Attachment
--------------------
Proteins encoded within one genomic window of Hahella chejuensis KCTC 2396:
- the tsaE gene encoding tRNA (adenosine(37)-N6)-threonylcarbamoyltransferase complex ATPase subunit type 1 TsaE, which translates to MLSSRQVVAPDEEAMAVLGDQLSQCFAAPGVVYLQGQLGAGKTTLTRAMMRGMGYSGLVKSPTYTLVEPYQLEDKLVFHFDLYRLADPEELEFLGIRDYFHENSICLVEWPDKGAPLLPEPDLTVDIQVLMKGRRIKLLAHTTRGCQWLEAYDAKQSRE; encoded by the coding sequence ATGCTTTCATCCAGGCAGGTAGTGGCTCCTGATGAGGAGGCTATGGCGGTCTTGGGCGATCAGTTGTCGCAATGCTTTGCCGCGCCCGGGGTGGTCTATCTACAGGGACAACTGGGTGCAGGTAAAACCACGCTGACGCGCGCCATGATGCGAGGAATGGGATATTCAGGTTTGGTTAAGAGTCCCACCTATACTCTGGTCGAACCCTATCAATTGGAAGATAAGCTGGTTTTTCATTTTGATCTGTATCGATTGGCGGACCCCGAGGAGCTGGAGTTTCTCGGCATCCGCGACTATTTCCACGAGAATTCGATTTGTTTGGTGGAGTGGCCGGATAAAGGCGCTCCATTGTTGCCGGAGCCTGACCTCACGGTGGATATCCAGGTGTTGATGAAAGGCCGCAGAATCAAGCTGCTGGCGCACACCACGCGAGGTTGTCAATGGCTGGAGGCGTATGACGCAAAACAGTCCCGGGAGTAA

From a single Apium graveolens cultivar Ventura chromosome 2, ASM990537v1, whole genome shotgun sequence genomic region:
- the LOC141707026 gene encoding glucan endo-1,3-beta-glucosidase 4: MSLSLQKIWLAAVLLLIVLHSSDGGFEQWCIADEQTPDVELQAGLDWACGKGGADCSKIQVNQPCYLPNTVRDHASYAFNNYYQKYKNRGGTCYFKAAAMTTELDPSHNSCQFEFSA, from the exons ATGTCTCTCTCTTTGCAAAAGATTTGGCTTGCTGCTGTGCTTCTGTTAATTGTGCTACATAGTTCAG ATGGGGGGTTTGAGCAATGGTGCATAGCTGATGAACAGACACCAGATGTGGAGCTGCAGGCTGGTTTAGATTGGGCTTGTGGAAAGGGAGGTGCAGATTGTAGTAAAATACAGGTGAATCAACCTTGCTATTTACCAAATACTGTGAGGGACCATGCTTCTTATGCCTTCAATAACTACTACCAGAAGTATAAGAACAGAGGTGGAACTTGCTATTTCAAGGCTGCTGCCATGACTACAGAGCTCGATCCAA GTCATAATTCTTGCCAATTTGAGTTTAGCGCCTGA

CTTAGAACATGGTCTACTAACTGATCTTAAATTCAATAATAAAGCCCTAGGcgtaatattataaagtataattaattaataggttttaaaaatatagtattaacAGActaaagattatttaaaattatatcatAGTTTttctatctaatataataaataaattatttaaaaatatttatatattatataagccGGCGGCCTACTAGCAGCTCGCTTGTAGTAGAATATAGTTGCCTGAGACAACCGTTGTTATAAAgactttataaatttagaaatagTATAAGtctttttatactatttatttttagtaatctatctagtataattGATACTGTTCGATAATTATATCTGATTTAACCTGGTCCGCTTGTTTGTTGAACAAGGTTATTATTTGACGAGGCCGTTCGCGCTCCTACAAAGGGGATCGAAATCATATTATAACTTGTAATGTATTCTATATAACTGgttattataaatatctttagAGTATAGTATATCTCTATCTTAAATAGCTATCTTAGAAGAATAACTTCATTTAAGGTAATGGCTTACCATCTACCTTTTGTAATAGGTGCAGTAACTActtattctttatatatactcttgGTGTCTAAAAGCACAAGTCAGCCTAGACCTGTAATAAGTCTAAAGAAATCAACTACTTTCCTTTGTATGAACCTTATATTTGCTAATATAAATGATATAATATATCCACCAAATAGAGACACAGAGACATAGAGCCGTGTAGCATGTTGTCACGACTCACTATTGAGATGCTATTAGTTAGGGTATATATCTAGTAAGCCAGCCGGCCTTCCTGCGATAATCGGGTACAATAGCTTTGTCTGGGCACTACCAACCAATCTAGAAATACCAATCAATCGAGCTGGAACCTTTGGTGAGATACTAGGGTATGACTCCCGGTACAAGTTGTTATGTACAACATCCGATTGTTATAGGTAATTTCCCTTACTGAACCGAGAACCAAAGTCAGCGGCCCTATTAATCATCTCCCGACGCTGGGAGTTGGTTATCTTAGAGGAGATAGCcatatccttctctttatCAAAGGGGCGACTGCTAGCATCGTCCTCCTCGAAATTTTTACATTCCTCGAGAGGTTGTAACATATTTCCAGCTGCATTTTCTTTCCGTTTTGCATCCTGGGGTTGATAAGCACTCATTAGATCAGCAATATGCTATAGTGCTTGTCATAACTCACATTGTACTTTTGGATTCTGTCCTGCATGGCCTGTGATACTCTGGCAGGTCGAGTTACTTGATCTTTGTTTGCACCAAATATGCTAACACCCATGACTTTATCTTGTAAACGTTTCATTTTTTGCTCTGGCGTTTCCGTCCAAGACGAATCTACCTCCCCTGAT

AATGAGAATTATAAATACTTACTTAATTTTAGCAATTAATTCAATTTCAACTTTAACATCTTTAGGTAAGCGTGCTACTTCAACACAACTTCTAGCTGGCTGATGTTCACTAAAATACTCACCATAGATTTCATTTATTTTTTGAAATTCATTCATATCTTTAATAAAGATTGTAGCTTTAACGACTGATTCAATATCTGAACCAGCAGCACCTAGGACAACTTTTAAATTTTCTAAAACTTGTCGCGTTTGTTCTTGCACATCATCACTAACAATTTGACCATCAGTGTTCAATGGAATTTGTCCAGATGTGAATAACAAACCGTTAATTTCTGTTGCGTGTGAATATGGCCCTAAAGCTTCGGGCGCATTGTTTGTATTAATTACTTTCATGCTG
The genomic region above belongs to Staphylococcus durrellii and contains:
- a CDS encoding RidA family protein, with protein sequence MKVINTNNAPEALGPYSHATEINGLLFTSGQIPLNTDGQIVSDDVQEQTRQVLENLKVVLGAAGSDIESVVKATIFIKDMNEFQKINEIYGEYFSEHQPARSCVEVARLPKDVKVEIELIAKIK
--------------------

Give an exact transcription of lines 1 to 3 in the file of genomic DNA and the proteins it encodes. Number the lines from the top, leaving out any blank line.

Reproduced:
Proteins encoded within one genomic window of Hahella chejuensis KCTC 2396:
- the tsaE gene encoding tRNA (adenosine(37)-N6)-threonylcarbamoyltransferase complex ATPase subunit type 1 TsaE, which translates to MLSSRQVVAPDEEAMAVLGDQLSQCFAAPGVVYLQGQLGAGKTTLTRAMMRGMGYSGLVKSPTYTLVEPYQLEDKLVFHFDLYRLADPEELEFLGIRDYFHENSICLVEWPDKGAPLLPEPDLTVDIQVLMKGRRIKLLAHTTRGCQWLEAYDAKQSRE; encoded by the coding sequence ATGCTTTCATCCAGGCAGGTAGTGGCTCCTGATGAGGAGGCTATGGCGGTCTTGGGCGATCAGTTGTCGCAATGCTTTGCCGCGCCCGGGGTGGTCTATCTACAGGGACAACTGGGTGCAGGTAAAACCACGCTGACGCGCGCCATGATGCGAGGAATGGGATATTCAGGTTTGGTTAAGAGTCCCACCTATACTCTGGTCGAACCCTATCAATTGGAAGATAAGCTGGTTTTTCATTTTGATCTGTATCGATTGGCGGACCCCGAGGAGCTGGAGTTTCTCGGCATCCGCGACTATTTCCACGAGAATTCGATTTGTTTGGTGGAGTGGCCGGATAAAGGCGCTCCATTGTTGCCGGAGCCTGACCTCACGGTGGATATCCAGGTGTTGATGAAAGGCCGCAGAATCAAGCTGCTGGCGCACACCACGCGAGGTTGTCAATGGCTGGAGGCGTATGACGCAAAACAGTCCCGGGAGTAA

From a single Apium graveolens cultivar Ventura chromosome 2, ASM990537v1, whole genome shotgun sequence genomic region: